“Yearbook of European Integration 2019”
Europe has cast a ballot: From 23 to 26 May 2019, about 400 million citizens in 28 EU Member States were to elect 751 Members to the European Parliament. Against the backdrop of declining voter turnout throughout the past years, there had been major concerns that a persisting lack of interest would cause low turnouts also for the 40th anniversary of direct elections to the European Parliament. But the mobilization of civil society for months and increasing European awareness in light of the exit negotiations between the European Union and the United Kingdom represented a turning point in this trend: Voter turnout reached 50.6 percent across Europe, the highest turnout since the elections to the European Parliament in 1994.
However, a sour taste soon mingled with this success: The newly elected, yet more fragmented European Parliament could not reach agreement on a proposal for the renewal of the European Commission’s presidency. The so-called “Spitzenkandidaten” procedure (which was not favoured by the European Union heads of state and government to begin with) turned out as an empty shell, and French President Emmanuel Macron could quickly prevail with his nomination proposal: the German Defence Minister Ursula von der Leyen who had not been part of the “Spitzenkandidaten” procedure. The next elections in 2024 will probably indicate whether this procedure will become fictious.
For the European elections in 2019 Werner Weidenfeld in his article Bilanz nevertheless recognizes a greater visibility of European “Spitzenkandidaten” in the media. He further evaluates this year’s elections as a historical turning point in the history of the European elections since 1979. Manuel Müller complements this assessment in his article Die Europawahlen: Neue Machtstrukturen with a comprehensive analysis of the election results. Christian Raphael, Darius Ribbe and Wolfgang Wessels demonstrate in their contribution Die Europapolitik in der wissenschaftlichen Debatte that eurosceptical positions present in the European election campaign have also found their way into the scientific analysis of European politics.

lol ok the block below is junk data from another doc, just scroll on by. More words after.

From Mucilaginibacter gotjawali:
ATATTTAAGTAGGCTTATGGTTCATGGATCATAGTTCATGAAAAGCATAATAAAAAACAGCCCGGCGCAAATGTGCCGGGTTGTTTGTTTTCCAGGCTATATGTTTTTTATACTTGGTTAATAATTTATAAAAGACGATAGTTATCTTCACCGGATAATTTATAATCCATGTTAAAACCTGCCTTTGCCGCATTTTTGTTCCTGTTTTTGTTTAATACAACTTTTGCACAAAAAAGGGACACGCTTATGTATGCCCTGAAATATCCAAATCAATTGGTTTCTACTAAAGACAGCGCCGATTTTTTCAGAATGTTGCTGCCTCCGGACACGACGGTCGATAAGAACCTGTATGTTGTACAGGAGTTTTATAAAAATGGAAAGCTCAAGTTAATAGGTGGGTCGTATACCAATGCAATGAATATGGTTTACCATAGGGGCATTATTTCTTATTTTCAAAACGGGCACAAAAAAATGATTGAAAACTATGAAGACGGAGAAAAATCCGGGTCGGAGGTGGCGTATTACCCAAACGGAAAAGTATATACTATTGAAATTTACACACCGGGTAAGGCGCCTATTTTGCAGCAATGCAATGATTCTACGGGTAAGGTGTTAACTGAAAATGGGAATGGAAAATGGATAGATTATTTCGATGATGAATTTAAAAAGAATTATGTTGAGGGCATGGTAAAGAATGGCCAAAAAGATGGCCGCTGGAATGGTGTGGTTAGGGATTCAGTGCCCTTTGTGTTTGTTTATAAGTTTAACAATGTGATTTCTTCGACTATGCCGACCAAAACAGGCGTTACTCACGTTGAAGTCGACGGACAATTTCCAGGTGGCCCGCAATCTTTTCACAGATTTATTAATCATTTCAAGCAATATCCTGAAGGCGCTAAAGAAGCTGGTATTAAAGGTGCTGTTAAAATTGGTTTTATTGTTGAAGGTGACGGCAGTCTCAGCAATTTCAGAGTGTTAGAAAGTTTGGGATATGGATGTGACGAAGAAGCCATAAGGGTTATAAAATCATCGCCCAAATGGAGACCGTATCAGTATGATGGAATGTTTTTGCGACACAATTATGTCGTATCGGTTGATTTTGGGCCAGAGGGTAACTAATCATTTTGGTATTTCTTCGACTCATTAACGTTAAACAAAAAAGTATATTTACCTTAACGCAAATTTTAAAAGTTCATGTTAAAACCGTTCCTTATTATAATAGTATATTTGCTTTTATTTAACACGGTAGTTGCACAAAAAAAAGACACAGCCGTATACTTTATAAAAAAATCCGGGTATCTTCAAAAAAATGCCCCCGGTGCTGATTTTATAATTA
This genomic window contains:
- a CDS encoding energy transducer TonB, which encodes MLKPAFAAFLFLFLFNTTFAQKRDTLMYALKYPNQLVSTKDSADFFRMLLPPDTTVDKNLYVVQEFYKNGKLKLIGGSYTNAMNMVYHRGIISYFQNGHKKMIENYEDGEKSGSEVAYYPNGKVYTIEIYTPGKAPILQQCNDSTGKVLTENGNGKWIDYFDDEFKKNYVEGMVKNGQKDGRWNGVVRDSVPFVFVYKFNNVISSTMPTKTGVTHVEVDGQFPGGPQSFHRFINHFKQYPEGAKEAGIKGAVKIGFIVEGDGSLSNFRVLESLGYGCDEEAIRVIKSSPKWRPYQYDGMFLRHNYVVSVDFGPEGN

The Yearbook of European Integration published by the Institut für Europäische Politik (IEP) in Berlin documents and assesses the European integration process from 1980 to the present. The result of 39 years of continuous work is a uniquely comprehensive account of European contemporary history. The “Yearbook of European Integration 2019” continues that tradition. In about 106 articles, authors trace developments in European politics in their field of research priority in the reporting period 2018/19. They supply information on the work of the EU institutions, the developments of different policy areas in the EU, Europe’s role in global politics and the member and candidate states’ European policy.
Order Table of Contents / Foreword
Werner Weidenfeld/Wolfgang Wessels (Ed.):
Jahrbuch der Europäischen Integration 2019,
Nomos Verlag, Baden-Baden 2019, 570 p., 89,- EURO
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The “Yearbook of European Integration” is funded by the German Federal Foreign Office. The IEP alone is responsible for the contents.